Sid Meier's Railroad Tycoon

Toot, toot.

Not pictured: Railroads

Seeing Sid Meier's Railroad Tycoon coming up on the list brought back memories of getting my hands on Transport Tycoon for the PlayStation: I was wowed by the idea, fired it up, didn't have a damn clue what was going on and quickly abandoned it.

Have I changed as a person since then? Can I competently run a railroad network spanning the country, delivering passengers, mail, livestock and much more besides?


Can I fffffu-no, no - begin at the beginning...

Sid Meier's Railroad Tycoon is available to download free of charge and it comes complete with the authentic experience of software copy protection - the kind that needs to be done each time you play, juuuuust in case this time you aren't playing with your legal copy...

Once you get past that minor nuisance, you've got the entire game of Railroad Tycoon to play, and the main menu includes a tutorial option, so you can bet every engine you own on that being the first thing I click on.

Unfortunately for me, nothing appears to be teaching me anything. There's no in game guide to what the menus do, no follow along with a text box to see what you should start with, no friendly characters with helpful hints and tips... I was effectively just dumped into a live game.

What I should have done was opened up the manual and had a look, but you should know me by now. No, what I actually did was click around the map a few times, eventually learning I was in the Eastern USA map, but with no idea what to do in it.

Clicking on the Build menu sounds like it should be a sensible move, so I did so and suddenly I have a train and some carriages and off it goes from Charlottesville to somewhere or something.

Here's the kicker, though: I don't remember finding Charlottesville or Richmond on the world map yet. I have just built and sent a train somewhere, and it already has a bunch of passengers using it, but I literally do not know where it is. And this is the tutorial mode.

I fumbled for a few seconds more before closing DOSBox.

Fun Times

I had to make sure I gave Railroad Tycoon a watch, if not a play. Seeing it played without a dribbling trainwreck of a player at the controls shows that there is actually a game here and it is very obviously about managing a fleet of trains. Not just any old trains, though, but trains that are fit for purpose, containing the right carriages for the jobs and going to and from the right towns and cities in order to get resources, goods and passengers to wherever it is they need to go.

Where do you build first? What kind of station do you put there? Which industry do your focus on delivering things to? Which towns do you link up or avoid?

From the sounds of the video, some of the map is generated each time you play, such that your choices in where to start building your steam engine empire and in which direction to start moving is an important decision, based on what the map itself is giving you in terms of natural resources and the like.

There are four areas of the globe to play with your trains in, meaning yet more ways to get your fix of running the railroads, either as a very specific operator or a just everything on the tracks and hope you don't go over budget operator.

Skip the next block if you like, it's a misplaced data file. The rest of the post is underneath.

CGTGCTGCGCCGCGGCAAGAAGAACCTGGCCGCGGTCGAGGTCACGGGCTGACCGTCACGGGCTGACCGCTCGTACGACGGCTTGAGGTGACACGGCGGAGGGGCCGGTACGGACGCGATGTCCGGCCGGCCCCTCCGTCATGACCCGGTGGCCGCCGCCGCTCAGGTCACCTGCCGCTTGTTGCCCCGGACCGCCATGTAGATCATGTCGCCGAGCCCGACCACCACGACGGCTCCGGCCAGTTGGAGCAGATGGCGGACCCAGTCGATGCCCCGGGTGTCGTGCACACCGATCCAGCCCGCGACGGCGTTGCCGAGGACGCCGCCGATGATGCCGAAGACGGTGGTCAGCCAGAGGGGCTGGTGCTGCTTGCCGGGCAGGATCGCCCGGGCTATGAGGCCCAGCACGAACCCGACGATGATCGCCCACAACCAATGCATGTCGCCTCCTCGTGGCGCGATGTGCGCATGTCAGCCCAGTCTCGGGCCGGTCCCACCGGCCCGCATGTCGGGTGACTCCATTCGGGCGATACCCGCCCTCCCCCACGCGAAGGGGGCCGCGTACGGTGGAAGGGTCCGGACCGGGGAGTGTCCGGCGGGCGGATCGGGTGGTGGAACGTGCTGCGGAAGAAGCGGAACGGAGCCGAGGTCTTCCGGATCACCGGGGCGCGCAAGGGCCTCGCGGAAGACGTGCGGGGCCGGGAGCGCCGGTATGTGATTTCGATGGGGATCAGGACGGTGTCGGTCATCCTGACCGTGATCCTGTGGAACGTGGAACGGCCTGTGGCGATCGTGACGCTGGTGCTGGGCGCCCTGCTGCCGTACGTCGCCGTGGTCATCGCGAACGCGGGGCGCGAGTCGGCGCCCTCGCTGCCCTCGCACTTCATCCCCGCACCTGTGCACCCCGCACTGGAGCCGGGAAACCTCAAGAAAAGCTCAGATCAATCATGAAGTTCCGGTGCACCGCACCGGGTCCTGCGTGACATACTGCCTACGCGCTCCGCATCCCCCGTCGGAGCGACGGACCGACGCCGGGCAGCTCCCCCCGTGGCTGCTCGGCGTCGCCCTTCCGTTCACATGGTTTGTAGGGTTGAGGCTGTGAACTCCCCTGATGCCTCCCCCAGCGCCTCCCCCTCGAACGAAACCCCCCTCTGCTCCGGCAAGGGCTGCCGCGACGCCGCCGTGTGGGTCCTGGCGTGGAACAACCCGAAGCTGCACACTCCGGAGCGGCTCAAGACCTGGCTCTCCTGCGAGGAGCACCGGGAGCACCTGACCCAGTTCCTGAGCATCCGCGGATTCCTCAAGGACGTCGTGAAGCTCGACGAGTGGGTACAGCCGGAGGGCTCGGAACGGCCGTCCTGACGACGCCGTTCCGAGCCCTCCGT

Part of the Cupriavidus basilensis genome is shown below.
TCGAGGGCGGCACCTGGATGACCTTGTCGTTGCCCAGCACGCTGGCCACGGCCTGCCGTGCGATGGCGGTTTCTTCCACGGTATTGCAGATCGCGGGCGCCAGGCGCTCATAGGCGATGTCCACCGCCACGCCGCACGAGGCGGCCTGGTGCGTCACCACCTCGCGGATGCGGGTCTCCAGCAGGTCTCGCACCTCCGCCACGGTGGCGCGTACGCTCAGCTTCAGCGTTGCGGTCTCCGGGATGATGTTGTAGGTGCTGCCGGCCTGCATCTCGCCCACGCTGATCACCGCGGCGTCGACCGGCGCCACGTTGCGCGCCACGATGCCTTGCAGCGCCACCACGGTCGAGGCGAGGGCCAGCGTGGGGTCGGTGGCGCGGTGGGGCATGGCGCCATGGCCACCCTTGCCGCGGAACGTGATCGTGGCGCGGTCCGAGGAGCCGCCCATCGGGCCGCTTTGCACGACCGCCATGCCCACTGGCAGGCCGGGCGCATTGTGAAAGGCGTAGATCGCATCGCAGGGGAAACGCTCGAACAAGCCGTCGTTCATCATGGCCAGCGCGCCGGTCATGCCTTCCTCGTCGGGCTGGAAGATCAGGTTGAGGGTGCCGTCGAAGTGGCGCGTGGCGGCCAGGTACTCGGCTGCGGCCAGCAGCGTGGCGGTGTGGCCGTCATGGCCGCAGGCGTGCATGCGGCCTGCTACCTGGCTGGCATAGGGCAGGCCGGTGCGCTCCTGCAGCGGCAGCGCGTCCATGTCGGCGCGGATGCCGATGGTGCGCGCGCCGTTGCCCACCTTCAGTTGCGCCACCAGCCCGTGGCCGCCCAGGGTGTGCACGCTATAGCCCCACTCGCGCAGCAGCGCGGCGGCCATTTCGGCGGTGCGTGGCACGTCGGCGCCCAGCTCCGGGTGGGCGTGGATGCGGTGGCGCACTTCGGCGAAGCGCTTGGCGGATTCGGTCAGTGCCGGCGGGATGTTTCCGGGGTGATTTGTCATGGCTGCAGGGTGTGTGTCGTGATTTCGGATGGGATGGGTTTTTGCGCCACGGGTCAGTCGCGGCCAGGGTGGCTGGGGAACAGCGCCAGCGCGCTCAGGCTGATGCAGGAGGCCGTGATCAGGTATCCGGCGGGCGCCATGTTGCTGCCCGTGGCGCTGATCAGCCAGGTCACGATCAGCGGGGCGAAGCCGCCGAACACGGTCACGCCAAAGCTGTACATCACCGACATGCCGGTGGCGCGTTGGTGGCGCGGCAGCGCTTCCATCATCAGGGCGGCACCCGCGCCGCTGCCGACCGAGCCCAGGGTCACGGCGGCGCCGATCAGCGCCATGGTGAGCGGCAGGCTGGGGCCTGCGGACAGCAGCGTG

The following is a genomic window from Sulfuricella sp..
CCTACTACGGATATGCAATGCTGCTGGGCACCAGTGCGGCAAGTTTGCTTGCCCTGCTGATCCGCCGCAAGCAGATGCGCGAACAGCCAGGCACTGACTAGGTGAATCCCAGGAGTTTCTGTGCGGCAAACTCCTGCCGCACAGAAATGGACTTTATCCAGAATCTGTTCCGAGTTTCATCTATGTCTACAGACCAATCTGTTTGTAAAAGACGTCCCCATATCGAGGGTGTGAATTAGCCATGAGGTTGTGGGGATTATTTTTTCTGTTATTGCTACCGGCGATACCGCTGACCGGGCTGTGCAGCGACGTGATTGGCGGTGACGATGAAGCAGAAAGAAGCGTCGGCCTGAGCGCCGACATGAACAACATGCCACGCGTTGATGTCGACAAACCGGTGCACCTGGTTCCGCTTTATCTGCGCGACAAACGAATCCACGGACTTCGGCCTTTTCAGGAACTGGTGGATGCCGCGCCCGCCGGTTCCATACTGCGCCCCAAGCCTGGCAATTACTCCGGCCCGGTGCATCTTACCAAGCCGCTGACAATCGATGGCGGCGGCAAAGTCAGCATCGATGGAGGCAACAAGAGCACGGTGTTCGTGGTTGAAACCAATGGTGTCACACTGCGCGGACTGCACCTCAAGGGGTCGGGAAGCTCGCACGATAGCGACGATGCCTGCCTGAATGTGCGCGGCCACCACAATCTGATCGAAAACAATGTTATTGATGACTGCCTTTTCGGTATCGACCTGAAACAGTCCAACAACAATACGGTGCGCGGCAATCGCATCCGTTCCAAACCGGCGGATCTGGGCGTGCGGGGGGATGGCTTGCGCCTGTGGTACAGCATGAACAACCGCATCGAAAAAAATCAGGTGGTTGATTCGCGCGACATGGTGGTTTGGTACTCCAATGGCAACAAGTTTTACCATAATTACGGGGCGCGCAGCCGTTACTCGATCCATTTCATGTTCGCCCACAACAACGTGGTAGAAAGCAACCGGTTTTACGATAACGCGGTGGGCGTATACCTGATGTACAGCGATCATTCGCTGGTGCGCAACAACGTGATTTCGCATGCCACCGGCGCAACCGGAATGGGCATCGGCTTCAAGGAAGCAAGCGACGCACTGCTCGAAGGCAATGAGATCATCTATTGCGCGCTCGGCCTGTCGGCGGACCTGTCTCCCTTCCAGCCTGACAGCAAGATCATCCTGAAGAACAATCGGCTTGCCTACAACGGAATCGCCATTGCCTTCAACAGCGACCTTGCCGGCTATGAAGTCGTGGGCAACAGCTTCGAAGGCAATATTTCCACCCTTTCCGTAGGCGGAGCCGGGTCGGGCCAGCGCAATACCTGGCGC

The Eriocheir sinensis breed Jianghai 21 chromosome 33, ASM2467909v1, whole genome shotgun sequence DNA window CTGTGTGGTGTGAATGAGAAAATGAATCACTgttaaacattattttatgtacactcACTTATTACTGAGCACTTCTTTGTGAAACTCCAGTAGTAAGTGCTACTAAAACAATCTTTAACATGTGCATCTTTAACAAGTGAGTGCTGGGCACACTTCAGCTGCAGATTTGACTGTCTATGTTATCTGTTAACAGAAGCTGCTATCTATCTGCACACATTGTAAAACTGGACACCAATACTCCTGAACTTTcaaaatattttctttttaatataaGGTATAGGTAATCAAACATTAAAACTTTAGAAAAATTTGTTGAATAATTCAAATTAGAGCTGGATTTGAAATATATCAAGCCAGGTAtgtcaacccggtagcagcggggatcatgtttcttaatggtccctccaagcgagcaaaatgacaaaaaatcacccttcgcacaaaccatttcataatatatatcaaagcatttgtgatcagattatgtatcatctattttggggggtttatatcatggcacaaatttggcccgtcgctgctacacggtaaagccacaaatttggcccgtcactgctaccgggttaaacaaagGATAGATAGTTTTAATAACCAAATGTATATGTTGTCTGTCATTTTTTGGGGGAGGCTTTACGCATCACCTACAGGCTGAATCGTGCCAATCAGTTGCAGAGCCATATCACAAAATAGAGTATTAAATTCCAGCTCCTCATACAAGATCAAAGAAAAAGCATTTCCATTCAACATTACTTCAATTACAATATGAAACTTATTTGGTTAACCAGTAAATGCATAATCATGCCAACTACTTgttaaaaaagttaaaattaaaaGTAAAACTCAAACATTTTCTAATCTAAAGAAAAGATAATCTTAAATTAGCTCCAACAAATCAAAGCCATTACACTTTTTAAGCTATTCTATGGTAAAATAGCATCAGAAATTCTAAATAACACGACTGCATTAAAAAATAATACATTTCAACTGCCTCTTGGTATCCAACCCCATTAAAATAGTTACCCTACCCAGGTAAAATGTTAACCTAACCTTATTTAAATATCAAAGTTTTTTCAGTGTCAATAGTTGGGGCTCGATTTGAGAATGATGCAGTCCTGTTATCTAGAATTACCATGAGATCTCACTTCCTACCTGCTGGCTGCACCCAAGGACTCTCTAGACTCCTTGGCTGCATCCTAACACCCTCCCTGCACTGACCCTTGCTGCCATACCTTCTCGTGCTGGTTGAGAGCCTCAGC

Final Word

But if none of that happens in the tutorial mode, how will it ever make an impression on me to want to continue?

As has been shown time and time again in these posts, I am perfectly willing to call myself all kinds of stupid, and that won't change for Railroad Tycoon. I am all kinds of stupid in not being able to understand this game.

The menus are simple enough to follow. The graphics, while a bit mediocre, certainly do the job they need to do (though some screens are heaped with details). The controls, while twitchy and annoying in their emulation, were just point and click (it's a management simulation, after all).

Nothing there says that Railroad Tycoon will give you a hard time, though I'm sure it can. I assume you're playing against a competing computer controlled tycoon, though if it's just a giant sandbox to just see what you can do, it won't get any complaints from me. I just don't know enough about it because of that bad first experience.

Is it my fault for that bad first experience? Probably, yes. But it has soured me. I know the game was able to develop into a series that more or less stretches into modern times, but I don't really know how or why. That's not to knock the genre, just to say I haven't got a clue what great feats Railroad Tycoon allows players to do.

Will I ever find out firsthand what it allows me to do? Maybe, maybe. Now that I've seen it in action.

But then I think about the twitchy inputs I found myself having, and then I am put off again. But then I remember that one of the maps is of England and Wales, and another is of Europe, and I think "Great, it's not all about the yanks". But then I think I just don't have the time right now...

Should you play Railroad Tycoon? It's legally free, of course you should. Doesn't matter if you love it or hate it, just send the message that allowing gamers to easily play old games is great.

Fun Facts

There is a mini stock market inside the game, allowing you to gamble a little in the hopes of making more cash.

Sid Meier's Railroad Tycoon, developed by MPS Labs, first released in 1990.
Version played: DOS, 1990, via emulation.
Version watched: DOS, 1990 (Nookrium)